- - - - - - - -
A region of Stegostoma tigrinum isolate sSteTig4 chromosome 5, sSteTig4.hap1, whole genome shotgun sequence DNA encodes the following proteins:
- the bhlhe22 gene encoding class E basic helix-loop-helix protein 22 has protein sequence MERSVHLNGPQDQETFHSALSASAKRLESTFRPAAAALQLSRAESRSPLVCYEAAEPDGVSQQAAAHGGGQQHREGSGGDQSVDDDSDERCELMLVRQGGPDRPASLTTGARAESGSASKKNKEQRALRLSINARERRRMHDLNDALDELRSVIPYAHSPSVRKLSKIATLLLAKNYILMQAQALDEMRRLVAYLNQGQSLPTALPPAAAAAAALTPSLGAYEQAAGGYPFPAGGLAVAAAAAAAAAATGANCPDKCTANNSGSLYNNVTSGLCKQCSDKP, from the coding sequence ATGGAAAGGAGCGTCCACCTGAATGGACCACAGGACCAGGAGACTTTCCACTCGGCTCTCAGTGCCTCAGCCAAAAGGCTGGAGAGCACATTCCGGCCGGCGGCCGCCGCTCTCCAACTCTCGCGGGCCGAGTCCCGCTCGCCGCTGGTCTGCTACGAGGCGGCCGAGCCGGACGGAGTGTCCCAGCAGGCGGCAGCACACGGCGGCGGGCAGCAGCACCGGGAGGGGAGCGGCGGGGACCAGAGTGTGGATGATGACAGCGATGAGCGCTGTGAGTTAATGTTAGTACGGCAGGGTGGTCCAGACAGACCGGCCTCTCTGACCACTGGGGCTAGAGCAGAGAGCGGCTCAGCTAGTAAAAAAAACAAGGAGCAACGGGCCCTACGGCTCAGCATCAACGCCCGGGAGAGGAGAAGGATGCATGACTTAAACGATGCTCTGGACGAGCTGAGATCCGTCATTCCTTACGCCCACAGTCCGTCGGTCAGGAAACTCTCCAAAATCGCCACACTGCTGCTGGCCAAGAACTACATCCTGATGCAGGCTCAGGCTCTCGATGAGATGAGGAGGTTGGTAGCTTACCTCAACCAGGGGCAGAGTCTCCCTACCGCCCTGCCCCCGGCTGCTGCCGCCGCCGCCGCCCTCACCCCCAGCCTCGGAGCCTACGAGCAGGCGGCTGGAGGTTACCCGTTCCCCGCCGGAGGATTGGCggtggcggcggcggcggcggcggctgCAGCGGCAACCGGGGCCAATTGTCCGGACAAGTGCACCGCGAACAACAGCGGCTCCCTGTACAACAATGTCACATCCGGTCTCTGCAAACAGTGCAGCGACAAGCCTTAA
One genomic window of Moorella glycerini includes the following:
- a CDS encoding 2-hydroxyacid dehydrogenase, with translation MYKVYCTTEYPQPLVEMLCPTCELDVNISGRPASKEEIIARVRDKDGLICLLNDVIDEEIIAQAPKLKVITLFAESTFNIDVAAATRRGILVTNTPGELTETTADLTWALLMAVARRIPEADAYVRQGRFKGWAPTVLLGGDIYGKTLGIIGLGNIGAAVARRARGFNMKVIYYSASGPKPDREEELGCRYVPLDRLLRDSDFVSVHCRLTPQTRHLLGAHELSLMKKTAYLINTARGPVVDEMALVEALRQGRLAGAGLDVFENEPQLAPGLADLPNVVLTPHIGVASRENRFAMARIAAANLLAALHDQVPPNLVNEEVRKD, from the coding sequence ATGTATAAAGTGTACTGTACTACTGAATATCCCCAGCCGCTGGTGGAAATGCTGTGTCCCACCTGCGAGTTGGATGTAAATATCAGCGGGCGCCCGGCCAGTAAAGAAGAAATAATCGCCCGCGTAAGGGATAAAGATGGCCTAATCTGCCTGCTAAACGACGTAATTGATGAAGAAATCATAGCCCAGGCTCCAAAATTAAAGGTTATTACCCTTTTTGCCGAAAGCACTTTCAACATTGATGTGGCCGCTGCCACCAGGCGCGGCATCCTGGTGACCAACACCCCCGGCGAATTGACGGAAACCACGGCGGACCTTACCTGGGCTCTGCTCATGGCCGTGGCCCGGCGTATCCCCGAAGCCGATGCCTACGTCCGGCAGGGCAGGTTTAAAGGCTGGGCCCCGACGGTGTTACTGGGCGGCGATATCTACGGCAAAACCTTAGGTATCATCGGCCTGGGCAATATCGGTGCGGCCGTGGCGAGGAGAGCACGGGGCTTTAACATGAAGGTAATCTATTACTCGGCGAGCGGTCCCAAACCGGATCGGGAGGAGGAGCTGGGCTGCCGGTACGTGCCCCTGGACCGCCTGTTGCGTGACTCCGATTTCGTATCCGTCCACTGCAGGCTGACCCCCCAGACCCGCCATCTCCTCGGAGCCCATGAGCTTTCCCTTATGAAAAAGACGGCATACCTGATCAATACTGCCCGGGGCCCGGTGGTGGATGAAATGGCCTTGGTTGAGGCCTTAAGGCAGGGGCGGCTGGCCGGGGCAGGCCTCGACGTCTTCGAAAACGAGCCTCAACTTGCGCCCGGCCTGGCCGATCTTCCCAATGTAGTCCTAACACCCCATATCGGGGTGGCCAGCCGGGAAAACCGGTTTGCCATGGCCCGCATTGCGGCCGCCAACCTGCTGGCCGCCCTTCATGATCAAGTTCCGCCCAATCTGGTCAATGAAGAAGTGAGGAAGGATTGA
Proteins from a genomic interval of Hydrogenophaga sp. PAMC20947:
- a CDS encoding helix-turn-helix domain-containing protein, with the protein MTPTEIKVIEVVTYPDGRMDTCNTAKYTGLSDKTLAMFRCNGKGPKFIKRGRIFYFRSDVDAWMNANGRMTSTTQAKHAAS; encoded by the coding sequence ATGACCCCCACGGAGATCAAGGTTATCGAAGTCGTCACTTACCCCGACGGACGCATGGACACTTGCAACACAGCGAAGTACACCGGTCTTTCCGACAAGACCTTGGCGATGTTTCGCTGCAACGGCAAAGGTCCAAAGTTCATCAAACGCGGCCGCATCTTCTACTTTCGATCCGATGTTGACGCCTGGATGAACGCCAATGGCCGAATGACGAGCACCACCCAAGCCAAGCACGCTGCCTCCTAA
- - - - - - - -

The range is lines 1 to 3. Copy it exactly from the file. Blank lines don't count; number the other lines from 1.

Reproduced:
A region of Stegostoma tigrinum isolate sSteTig4 chromosome 5, sSteTig4.hap1, whole genome shotgun sequence DNA encodes the following proteins:
- the bhlhe22 gene encoding class E basic helix-loop-helix protein 22 has protein sequence MERSVHLNGPQDQETFHSALSASAKRLESTFRPAAAALQLSRAESRSPLVCYEAAEPDGVSQQAAAHGGGQQHREGSGGDQSVDDDSDERCELMLVRQGGPDRPASLTTGARAESGSASKKNKEQRALRLSINARERRRMHDLNDALDELRSVIPYAHSPSVRKLSKIATLLLAKNYILMQAQALDEMRRLVAYLNQGQSLPTALPPAAAAAAALTPSLGAYEQAAGGYPFPAGGLAVAAAAAAAAAATGANCPDKCTANNSGSLYNNVTSGLCKQCSDKP, from the coding sequence ATGGAAAGGAGCGTCCACCTGAATGGACCACAGGACCAGGAGACTTTCCACTCGGCTCTCAGTGCCTCAGCCAAAAGGCTGGAGAGCACATTCCGGCCGGCGGCCGCCGCTCTCCAACTCTCGCGGGCCGAGTCCCGCTCGCCGCTGGTCTGCTACGAGGCGGCCGAGCCGGACGGAGTGTCCCAGCAGGCGGCAGCACACGGCGGCGGGCAGCAGCACCGGGAGGGGAGCGGCGGGGACCAGAGTGTGGATGATGACAGCGATGAGCGCTGTGAGTTAATGTTAGTACGGCAGGGTGGTCCAGACAGACCGGCCTCTCTGACCACTGGGGCTAGAGCAGAGAGCGGCTCAGCTAGTAAAAAAAACAAGGAGCAACGGGCCCTACGGCTCAGCATCAACGCCCGGGAGAGGAGAAGGATGCATGACTTAAACGATGCTCTGGACGAGCTGAGATCCGTCATTCCTTACGCCCACAGTCCGTCGGTCAGGAAACTCTCCAAAATCGCCACACTGCTGCTGGCCAAGAACTACATCCTGATGCAGGCTCAGGCTCTCGATGAGATGAGGAGGTTGGTAGCTTACCTCAACCAGGGGCAGAGTCTCCCTACCGCCCTGCCCCCGGCTGCTGCCGCCGCCGCCGCCCTCACCCCCAGCCTCGGAGCCTACGAGCAGGCGGCTGGAGGTTACCCGTTCCCCGCCGGAGGATTGGCggtggcggcggcggcggcggcggctgCAGCGGCAACCGGGGCCAATTGTCCGGACAAGTGCACCGCGAACAACAGCGGCTCCCTGTACAACAATGTCACATCCGGTCTCTGCAAACAGTGCAGCGACAAGCCTTAA
One genomic window of Moorella glycerini includes the following: